– The Court required a regular review of the adequacy decisions.

    There will be an annual joint review to regularly review the functioning of the arrangement, which will also include the issue of national security access.

    – The Court required that all individual complaints about the way U.S. companies process their personal data are investigated and resolved.

    There will be a number of ways to address complaints, starting with dispute resolution by the company and free of charge alternative dispute resolution solutions. Citizens can also go to the Data protection authorities who will work together with the Federal Trade Commission to ensure that complaints by EU citizens are investigated and resolved. If a case is not resolved by any of the other means, as a last resort there will be an arbitration mechanism. Redress possibility in the area of national security for EU citizens’ will be handled by an Ombudsman independent from the US intelligence services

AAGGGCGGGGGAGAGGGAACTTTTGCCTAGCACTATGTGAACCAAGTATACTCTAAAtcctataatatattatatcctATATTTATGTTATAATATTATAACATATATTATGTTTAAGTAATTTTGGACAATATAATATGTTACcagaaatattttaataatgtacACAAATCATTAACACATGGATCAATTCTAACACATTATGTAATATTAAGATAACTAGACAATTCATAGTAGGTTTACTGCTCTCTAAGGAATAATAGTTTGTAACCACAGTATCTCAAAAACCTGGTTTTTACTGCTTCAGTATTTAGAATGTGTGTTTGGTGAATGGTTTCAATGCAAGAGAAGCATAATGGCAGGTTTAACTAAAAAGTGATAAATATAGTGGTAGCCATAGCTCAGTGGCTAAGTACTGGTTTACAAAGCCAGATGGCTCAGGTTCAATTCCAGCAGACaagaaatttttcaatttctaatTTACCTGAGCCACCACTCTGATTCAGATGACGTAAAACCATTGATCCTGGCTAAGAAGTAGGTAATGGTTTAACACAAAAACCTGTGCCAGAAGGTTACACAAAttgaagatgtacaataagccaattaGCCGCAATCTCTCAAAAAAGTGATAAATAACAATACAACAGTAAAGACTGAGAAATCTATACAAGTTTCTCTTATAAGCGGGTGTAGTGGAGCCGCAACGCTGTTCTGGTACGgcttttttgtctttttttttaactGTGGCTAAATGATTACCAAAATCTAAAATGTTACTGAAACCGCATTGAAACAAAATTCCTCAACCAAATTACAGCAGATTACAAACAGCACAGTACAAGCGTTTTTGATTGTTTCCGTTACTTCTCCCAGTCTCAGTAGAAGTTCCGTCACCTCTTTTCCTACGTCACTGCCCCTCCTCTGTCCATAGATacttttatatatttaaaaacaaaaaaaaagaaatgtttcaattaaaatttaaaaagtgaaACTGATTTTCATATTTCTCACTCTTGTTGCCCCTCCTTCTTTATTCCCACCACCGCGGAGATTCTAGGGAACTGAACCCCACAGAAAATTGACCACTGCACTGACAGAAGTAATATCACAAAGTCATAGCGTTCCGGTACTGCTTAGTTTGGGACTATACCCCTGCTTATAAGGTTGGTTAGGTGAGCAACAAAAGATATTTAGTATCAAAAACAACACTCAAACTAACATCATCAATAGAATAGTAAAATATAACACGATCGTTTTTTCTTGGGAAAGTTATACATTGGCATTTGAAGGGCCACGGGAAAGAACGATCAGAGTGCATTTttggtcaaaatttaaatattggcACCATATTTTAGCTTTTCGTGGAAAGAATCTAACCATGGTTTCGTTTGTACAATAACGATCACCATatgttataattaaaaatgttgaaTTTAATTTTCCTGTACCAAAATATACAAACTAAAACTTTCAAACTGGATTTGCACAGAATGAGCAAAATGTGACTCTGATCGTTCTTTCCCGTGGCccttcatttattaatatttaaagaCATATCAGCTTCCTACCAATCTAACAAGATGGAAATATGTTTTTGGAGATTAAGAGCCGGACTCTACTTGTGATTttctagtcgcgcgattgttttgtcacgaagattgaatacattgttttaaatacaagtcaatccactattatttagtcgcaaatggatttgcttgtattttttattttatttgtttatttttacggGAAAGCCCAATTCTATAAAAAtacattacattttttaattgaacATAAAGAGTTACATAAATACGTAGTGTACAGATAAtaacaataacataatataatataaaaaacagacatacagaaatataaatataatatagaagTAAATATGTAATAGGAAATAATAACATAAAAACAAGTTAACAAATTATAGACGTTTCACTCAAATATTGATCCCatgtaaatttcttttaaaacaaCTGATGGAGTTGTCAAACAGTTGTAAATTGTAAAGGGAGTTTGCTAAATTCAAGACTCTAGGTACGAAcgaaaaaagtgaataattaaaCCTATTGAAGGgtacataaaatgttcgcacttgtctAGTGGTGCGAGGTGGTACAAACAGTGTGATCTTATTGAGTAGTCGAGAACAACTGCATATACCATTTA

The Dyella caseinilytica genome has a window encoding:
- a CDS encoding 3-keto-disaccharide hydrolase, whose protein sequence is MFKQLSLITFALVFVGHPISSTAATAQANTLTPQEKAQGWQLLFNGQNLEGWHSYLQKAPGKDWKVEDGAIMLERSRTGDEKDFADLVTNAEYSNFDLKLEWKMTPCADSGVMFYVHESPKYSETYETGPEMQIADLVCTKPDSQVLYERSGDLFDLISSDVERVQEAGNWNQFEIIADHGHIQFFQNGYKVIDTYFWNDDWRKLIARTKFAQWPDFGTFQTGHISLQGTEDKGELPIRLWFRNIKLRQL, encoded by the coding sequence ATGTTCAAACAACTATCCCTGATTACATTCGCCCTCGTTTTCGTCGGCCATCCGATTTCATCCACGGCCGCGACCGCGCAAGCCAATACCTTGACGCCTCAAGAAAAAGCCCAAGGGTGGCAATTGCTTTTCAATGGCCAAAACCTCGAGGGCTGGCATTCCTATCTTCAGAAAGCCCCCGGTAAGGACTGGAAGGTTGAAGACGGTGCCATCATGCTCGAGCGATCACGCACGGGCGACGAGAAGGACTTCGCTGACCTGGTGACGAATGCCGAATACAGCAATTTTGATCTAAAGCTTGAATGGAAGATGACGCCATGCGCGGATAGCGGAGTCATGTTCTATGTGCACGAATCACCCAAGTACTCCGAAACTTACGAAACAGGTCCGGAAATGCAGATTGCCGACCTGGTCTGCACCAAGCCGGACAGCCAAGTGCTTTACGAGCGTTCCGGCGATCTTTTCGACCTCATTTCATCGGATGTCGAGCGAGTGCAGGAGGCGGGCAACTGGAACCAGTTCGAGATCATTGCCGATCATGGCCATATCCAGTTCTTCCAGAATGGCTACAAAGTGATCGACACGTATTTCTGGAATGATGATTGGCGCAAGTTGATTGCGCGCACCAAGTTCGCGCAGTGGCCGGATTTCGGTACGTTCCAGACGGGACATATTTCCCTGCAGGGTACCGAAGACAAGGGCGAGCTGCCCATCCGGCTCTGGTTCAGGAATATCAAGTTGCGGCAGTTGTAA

TDP: Three months ago French Interior Minister Bernard Cazeneuve and his German counterpart, Thomas de Maizière, called on the EU to adopt a law that would require apps companies to make encrypted messages available to law enforcement.  What is the official position of the Commission on this particular issue? Is the Commission working on a proposal?

    CW: Encryption is widely recognised as an essential tool for security and trust in open networks. It can play a crucial role, together with other measures, to protect information, including personal data, hence reducing the impact of data breaches and security incidents. However, the use of encryption should not prevent competent authorities from safeguarding important public interests in accordance with the procedures, conditions and safeguards set forth by law.